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Image parameters

The D60 (like other recent Nikon DSLRs) has six preset 'Image Optimization' (image parameter) settings. These provide the default mapping for color, tone and sharpness for various image 'looks' or shooting situations. In addition you can use the Custom option to change image sharpening, tone (contrast), color mode, color saturation and color hue. Sharpening, Tone and Saturation all have 'Auto' options where the camera selects the best value depending on other camera settings and scene information. According to the user manual Auto mode works best with Type G or D lens.

You can not independently select color space, it is instead tied to the color mode, Ia and IIIa being sRGB, II being Adobe RGB. The D60's default color mode is IIIa which delivers higher overall color saturation and but specifically stronger blues and greens for landscape scenes.

Image parameter adjustments

  • Image Optimization presets: Normal, Softer, Vivid, More Vivid, Portrait, B&W, Custom
  • Custom image optimizations
    • Sharpening: Auto, Normal, Low, Medium low, Medium high, High, None
    • Tone: Auto, Normal, Less, Medium low, Medium high, More, Custom
    • Color mode: Ia (sRGB), II (Adobe RGB), IIIa (sRGB, for landscapes, default)
    • Saturation: Auto, Normal, Moderate, Enhanced
    • Hue: -9° to +9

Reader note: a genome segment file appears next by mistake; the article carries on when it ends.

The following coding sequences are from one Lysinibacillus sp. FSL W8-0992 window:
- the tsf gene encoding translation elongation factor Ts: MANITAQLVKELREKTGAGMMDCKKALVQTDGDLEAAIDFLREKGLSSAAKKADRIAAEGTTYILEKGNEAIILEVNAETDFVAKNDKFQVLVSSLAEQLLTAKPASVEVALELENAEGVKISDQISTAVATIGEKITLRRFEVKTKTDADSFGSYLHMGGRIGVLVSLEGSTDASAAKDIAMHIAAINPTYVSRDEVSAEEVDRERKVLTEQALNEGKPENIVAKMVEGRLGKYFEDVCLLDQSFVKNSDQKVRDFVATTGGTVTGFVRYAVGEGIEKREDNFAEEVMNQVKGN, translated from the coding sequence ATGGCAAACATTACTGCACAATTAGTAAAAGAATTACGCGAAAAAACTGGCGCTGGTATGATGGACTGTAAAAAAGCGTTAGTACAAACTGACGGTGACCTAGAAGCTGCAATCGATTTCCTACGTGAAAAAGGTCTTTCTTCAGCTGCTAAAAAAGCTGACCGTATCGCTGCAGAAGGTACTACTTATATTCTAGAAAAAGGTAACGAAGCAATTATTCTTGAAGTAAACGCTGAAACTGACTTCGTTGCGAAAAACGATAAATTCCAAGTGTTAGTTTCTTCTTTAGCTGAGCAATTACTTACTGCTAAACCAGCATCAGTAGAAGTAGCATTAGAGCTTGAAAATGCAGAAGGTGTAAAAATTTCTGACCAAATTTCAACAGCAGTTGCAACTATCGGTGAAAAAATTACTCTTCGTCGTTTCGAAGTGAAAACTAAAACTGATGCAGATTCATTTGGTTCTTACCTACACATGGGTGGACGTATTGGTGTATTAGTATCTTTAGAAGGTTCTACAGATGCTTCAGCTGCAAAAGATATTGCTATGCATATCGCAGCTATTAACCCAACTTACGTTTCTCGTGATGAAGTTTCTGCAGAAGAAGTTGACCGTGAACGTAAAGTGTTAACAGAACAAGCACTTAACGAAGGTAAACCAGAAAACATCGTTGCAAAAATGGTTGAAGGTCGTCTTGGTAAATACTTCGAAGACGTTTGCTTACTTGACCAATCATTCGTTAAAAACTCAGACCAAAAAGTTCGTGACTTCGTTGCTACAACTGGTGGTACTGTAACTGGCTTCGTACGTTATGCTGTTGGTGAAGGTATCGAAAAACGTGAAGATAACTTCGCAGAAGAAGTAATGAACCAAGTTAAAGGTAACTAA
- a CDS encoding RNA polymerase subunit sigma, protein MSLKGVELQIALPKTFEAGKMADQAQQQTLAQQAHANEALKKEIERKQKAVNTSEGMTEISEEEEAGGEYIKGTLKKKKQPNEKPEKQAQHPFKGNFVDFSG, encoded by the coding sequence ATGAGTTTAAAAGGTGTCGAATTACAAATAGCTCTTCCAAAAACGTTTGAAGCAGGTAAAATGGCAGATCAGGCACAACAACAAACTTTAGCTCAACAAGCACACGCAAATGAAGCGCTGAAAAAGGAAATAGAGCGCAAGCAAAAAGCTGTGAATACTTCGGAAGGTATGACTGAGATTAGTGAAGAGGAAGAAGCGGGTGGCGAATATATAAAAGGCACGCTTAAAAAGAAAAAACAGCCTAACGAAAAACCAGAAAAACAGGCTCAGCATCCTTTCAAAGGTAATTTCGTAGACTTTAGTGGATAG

Image Optimization presets

Below are samples of our test scene taken in each of the Image Optimization presets, we've also included a 100% crop from each image so you can see the sharpness level of each preset.

  Thumbnail 100% crop
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S
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V
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M
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Sharpening adjustment

The D60 provides a total of six different sharpening settings, from -2 to +2 as well as None. Our experience with the 'Auto' setting was that it tended to produce results identical to, or very close to 'Normal'. We were quite happy with the 'Normal' (default setting), which is a touch on the conservative side, but produces very clean images with a good level of detail. If you're shooting JPEG for printing and don't want to do any post processing you may prefer to use the Medium high setting (the high setting is a little too strong for anything but the smallest prints due to the visible sharpening halos).

Normal (0)
Low (-2)
Medium Low (-1)
Medium High (+1)
High (+2)
None
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